Democratic presidential nominee Joe Biden said the United States “must stand with” protesters in Nigeria who are peacefully demonstrating for police reform following reports that security forces in the country opened fire on protesters in Lagos earlier this week.
“I urge President Buhari and the Nigerian military to cease the violent crackdown on protesters in Nigeria, which has already resulted in several deaths. My heart goes out to all those who have lost a loved one in the violence,” Biden said.
“The United States must stand with Nigerians who are peacefully demonstrating for police reform and seeking an end to corruption in their democracy. I encourage the government to engage in a good-faith dialogue with civil society to address these long-standing grievances and work together for a more just and inclusive Nigeria,” he continued.
The hashtag #EndSARS went viral on Twitter this month as lawmakers, celebrities and other prominent figures have tweeted support for protests demonstrating against police brutality and pushing for an end to Nigeria’s Special Anti-Robbery Squad, or SARS.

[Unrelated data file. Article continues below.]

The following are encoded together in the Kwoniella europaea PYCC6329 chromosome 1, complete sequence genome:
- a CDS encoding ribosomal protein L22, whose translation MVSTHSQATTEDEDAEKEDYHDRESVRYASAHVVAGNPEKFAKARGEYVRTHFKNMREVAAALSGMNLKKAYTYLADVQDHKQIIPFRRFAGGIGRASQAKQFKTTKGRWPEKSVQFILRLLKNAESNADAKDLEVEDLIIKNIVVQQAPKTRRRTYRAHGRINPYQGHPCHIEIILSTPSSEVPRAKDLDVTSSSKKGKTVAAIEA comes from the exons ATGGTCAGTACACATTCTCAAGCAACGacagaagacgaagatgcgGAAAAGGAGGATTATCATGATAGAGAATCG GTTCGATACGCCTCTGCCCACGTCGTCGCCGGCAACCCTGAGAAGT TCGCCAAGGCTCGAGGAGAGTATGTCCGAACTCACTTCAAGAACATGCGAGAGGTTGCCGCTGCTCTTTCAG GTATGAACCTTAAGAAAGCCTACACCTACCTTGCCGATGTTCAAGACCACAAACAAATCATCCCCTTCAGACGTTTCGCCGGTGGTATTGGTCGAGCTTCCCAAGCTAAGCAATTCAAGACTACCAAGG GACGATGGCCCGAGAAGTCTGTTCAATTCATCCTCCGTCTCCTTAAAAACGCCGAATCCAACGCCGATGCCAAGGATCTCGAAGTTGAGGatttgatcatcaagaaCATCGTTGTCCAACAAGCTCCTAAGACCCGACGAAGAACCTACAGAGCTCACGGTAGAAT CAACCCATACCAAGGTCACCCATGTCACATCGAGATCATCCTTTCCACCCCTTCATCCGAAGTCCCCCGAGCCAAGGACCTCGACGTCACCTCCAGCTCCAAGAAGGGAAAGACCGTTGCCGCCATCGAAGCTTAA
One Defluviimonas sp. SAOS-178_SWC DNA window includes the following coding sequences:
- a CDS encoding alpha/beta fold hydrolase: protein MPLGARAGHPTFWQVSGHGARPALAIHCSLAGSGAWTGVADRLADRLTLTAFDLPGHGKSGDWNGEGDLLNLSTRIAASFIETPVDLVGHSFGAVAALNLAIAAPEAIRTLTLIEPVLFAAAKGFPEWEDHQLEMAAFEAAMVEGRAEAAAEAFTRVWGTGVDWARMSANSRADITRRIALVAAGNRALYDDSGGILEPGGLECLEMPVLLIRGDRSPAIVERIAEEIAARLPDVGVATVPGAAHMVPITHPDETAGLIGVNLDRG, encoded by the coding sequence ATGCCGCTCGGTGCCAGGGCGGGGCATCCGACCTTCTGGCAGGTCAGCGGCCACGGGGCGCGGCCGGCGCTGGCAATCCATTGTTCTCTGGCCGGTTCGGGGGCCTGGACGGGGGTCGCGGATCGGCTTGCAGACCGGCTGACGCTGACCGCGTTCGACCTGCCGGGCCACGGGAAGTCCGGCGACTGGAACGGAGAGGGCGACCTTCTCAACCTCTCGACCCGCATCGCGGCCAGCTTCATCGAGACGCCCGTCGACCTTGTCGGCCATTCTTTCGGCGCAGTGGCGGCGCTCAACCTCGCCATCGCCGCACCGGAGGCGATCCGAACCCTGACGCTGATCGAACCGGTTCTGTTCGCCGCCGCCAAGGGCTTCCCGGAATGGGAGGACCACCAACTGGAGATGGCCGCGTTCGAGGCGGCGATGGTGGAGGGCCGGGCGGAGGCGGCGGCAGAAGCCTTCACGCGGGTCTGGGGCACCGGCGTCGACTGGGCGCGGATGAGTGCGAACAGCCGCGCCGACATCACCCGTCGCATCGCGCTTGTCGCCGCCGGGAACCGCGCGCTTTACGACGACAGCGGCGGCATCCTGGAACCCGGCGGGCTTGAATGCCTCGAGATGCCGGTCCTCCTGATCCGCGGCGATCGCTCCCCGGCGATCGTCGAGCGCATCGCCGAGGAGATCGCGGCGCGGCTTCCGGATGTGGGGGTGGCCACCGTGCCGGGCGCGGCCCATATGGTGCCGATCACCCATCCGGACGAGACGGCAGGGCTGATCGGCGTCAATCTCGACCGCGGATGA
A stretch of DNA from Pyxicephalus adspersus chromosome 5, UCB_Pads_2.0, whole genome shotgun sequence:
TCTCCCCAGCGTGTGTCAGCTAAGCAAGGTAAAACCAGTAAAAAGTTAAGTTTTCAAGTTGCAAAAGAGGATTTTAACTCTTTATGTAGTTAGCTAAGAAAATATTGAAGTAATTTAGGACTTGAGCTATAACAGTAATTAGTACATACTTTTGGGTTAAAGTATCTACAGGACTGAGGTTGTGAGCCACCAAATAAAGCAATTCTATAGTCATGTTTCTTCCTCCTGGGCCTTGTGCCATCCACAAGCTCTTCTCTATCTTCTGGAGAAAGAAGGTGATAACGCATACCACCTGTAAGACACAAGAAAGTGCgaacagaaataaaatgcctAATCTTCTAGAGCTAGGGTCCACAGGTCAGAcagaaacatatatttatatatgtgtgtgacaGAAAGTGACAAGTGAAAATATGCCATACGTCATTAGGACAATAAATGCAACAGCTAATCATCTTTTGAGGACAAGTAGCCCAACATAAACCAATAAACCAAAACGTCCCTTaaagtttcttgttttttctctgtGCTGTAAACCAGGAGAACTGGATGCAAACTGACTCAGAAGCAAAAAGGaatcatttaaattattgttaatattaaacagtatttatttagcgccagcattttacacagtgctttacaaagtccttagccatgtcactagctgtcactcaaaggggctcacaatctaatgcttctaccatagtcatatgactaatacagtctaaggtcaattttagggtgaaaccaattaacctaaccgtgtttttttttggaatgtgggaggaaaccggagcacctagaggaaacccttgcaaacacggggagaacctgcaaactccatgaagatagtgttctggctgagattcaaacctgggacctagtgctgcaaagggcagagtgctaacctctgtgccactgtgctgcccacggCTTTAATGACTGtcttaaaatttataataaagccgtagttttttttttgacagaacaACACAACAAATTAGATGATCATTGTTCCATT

According to Amnesty International, the police unit, which was formed over three decades ago to tackle violent crimes, has a history of alleged abuses, with “at least 82 cases of torture, ill treatment and extra-judicial execution by SARS between January 2017 and May 2020.”
The unit was dissolved earlier this month, according to The Washington Post, after officers were recorded dragging two men from a Lagos hotel and later shooting one of the men outside.
However, protests continued following reports that some members from the disbanded unit were reportedly hired for other roles.
The African nation drew international attention weeks later after security forces in Nigeria were allegedly seen opening fire on protesters near the Lekki toll gate plaza in Lagos on Tuesday, according to the Post. The shooting prompted the #LekkiMassacre hashtag to go viral on Twitter this week.
A 24-hour curfew had reportedly been implemented in the city at the time. Protestors told the Post the shooting happened shortly after the streetlights cut off in the area.
Amnesty International said Wednesday that at least 12 peaceful protesters were killed by police and military forces between the Lekki protest and another protest that happened the same day in Alausa.
In a statement on Thursday, Secretary of State Mike Pompeo said the United States “strongly condemns the use of excessive force by military forces who fired on unarmed demonstrators in Lagos.”
“The right to peaceful assembly and freedom of expression are essential human rights and core democratic principles,” he said, while also calling on the security services to “show maximum restraint and respect fundamental rights and for demonstrators to remain peaceful.”
“We extend our condolences to the victims of the violence and their families,” Pompeo added.